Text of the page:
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A Catastrophic Charge Density Wave in BaFe2Al9

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journal contribution
posted on 15.03.2021, 14:18 by William R. Meier, Bryan C. Chakoumakos, Satoshi Okamoto, Michael A. McGuire, Raphaël P. Hermann, German D. Samolyuk, Shang Gao, Qiang Zhang, Matthew B. Stone, Andrew D. Christianson, Brian C. Sales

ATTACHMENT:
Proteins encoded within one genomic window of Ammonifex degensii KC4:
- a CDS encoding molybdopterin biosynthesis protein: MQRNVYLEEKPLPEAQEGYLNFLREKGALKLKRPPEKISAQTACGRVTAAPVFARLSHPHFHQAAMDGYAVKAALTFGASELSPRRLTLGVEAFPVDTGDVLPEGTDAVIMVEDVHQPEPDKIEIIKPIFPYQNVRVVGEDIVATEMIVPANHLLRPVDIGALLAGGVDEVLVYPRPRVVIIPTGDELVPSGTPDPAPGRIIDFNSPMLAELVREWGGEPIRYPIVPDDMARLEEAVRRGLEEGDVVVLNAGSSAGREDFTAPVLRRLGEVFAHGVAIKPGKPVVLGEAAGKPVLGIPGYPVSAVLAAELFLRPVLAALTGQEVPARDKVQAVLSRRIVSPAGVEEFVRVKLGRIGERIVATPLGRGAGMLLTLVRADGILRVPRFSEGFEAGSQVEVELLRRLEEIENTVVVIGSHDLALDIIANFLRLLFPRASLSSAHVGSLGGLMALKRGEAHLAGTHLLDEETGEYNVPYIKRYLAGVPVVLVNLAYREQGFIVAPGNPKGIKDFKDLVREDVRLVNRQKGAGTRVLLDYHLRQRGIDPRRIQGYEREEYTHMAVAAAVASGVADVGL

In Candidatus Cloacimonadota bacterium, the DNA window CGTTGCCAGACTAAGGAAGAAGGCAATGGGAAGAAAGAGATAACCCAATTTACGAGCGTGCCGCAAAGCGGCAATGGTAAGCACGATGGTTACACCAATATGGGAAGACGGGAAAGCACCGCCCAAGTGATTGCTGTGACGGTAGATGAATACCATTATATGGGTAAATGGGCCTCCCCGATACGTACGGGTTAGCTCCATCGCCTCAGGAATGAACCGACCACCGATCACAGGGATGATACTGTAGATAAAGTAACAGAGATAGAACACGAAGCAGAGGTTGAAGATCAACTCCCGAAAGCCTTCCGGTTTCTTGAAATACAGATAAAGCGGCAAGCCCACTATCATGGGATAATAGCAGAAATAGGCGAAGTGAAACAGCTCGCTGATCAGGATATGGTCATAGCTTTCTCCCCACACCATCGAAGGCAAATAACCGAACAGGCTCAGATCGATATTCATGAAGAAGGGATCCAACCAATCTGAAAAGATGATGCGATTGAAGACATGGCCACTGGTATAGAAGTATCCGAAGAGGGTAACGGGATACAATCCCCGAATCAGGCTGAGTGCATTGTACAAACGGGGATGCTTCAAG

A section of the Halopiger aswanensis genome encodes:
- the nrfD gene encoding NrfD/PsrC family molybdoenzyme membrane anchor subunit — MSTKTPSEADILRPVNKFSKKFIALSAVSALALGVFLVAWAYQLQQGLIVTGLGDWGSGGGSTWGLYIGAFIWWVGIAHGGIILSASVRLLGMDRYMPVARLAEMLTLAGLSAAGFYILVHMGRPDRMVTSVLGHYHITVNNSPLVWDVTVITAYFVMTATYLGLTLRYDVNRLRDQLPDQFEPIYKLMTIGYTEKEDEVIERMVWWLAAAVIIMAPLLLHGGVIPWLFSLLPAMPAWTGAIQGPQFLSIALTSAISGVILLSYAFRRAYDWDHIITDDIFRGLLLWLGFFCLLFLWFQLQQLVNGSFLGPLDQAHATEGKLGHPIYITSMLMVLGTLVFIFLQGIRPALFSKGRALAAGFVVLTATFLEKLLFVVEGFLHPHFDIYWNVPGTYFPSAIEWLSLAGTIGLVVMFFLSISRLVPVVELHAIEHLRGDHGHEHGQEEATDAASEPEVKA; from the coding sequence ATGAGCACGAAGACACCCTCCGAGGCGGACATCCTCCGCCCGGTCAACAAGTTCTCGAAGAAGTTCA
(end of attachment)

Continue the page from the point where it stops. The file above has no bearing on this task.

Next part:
Charge density waves (CDWs) are modulations of the electron density and the atomic lattice that develop in some crystalline materials at low temperatures. We report an unusual example of a CDW in BaFe2Al9 below 100 K. In contrast to the canonical CDW phase transition, temperature-dependent physical properties of single crystals reveal a first-order phase transition. This is accompanied by a discontinuous change in the size of the crystal lattice. In fact, this large strain has catastrophic consequences for the crystals causing them to physically shatter. Single-crystal X-ray diffraction reveals superlattice peaks in the low-temperature phase signaling the development of a CDW lattice modulation. No similar low-temperature transitions are observed in BaCo2Al9. Electronic structure calculations provide one hint to the different behavior of these two compounds; the d-orbital states in the Fe compound are not completely filled. Iron compounds are renowned for their magnetism, and partly filled d-states play a key role. It is therefore surprising that BaFe2Al9 develops a structural modulation at low temperature instead of magnetic order.